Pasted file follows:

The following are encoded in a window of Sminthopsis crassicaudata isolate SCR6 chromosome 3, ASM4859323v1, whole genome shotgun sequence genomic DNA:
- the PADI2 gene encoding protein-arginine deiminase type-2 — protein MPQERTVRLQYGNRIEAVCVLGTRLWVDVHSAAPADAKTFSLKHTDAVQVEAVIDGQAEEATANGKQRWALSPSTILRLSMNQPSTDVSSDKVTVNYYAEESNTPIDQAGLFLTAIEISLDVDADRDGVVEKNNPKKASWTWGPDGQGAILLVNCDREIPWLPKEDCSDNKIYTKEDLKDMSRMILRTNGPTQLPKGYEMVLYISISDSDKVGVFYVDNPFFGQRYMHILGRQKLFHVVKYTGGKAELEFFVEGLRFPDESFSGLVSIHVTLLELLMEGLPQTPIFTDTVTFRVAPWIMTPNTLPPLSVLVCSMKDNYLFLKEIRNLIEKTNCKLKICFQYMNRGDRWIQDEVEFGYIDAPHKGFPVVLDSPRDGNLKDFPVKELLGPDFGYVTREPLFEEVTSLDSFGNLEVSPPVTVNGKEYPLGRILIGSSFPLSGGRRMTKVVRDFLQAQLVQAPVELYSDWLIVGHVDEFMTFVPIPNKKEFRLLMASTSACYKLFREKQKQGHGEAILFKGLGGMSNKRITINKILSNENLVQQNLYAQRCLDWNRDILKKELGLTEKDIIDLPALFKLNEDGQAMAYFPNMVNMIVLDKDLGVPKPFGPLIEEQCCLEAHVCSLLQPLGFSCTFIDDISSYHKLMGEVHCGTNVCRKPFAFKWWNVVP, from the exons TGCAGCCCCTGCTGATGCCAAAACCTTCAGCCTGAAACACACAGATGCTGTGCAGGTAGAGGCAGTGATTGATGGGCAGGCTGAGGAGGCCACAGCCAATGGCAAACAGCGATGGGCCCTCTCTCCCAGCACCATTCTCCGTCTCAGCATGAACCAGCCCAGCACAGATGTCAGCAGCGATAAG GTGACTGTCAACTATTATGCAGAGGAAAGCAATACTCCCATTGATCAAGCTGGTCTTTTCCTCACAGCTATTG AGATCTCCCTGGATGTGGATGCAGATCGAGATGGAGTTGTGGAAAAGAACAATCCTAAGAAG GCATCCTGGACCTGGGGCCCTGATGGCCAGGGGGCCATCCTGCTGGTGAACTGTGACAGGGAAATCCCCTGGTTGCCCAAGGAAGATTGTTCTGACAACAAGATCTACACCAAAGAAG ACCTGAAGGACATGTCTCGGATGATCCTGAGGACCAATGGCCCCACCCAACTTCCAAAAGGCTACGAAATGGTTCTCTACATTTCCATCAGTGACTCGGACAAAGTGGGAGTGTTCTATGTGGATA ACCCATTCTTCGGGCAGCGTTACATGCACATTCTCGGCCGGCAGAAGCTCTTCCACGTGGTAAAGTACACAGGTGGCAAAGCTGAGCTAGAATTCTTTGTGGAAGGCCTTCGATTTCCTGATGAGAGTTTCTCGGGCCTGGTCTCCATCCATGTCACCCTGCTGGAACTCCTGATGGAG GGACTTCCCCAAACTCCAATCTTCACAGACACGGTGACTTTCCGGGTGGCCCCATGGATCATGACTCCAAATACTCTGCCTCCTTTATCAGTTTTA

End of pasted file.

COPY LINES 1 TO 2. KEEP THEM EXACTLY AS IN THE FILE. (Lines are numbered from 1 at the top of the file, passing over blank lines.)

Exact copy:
The following are encoded in a window of Sminthopsis crassicaudata isolate SCR6 chromosome 3, ASM4859323v1, whole genome shotgun sequence genomic DNA:
- the PADI2 gene encoding protein-arginine deiminase type-2 — protein MPQERTVRLQYGNRIEAVCVLGTRLWVDVHSAAPADAKTFSLKHTDAVQVEAVIDGQAEEATANGKQRWALSPSTILRLSMNQPSTDVSSDKVTVNYYAEESNTPIDQAGLFLTAIEISLDVDADRDGVVEKNNPKKASWTWGPDGQGAILLVNCDREIPWLPKEDCSDNKIYTKEDLKDMSRMILRTNGPTQLPKGYEMVLYISISDSDKVGVFYVDNPFFGQRYMHILGRQKLFHVVKYTGGKAELEFFVEGLRFPDESFSGLVSIHVTLLELLMEGLPQTPIFTDTVTFRVAPWIMTPNTLPPLSVLVCSMKDNYLFLKEIRNLIEKTNCKLKICFQYMNRGDRWIQDEVEFGYIDAPHKGFPVVLDSPRDGNLKDFPVKELLGPDFGYVTREPLFEEVTSLDSFGNLEVSPPVTVNGKEYPLGRILIGSSFPLSGGRRMTKVVRDFLQAQLVQAPVELYSDWLIVGHVDEFMTFVPIPNKKEFRLLMASTSACYKLFREKQKQGHGEAILFKGLGGMSNKRITINKILSNENLVQQNLYAQRCLDWNRDILKKELGLTEKDIIDLPALFKLNEDGQAMAYFPNMVNMIVLDKDLGVPKPFGPLIEEQCCLEAHVCSLLQPLGFSCTFIDDISSYHKLMGEVHCGTNVCRKPFAFKWWNVVP, from the exons TGCAGCCCCTGCTGATGCCAAAACCTTCAGCCTGAAACACACAGATGCTGTGCAGGTAGAGGCAGTGATTGATGGGCAGGCTGAGGAGGCCACAGCCAATGGCAAACAGCGATGGGCCCTCTCTCCCAGCACCATTCTCCGTCTCAGCATGAACCAGCCCAGCACAGATGTCAGCAGCGATAAG GTGACTGTCAACTATTATGCAGAGGAAAGCAATACTCCCATTGATCAAGCTGGTCTTTTCCTCACAGCTATTG AGATCTCCCTGGATGTGGATGCAGATCGAGATGGAGTTGTGGAAAAGAACAATCCTAAGAAG GCATCCTGGACCTGGGGCCCTGATGGCCAGGGGGCCATCCTGCTGGTGAACTGTGACAGGGAAATCCCCTGGTTGCCCAAGGAAGATTGTTCTGACAACAAGATCTACACCAAAGAAG ACCTGAAGGACATGTCTCGGATGATCCTGAGGACCAATGGCCCCACCCAACTTCCAAAAGGCTACGAAATGGTTCTCTACATTTCCATCAGTGACTCGGACAAAGTGGGAGTGTTCTATGTGGATA ACCCATTCTTCGGGCAGCGTTACATGCACATTCTCGGCCGGCAGAAGCTCTTCCACGTGGTAAAGTACACAGGTGGCAAAGCTGAGCTAGAATTCTTTGTGGAAGGCCTTCGATTTCCTGATGAGAGTTTCTCGGGCCTGGTCTCCATCCATGTCACCCTGCTGGAACTCCTGATGGAG GGACTTCCCCAAACTCCAATCTTCACAGACACGGTGACTTTCCGGGTGGCCCCATGGATCATGACTCCAAATACTCTGCCTCCTTTATCAGTTTTA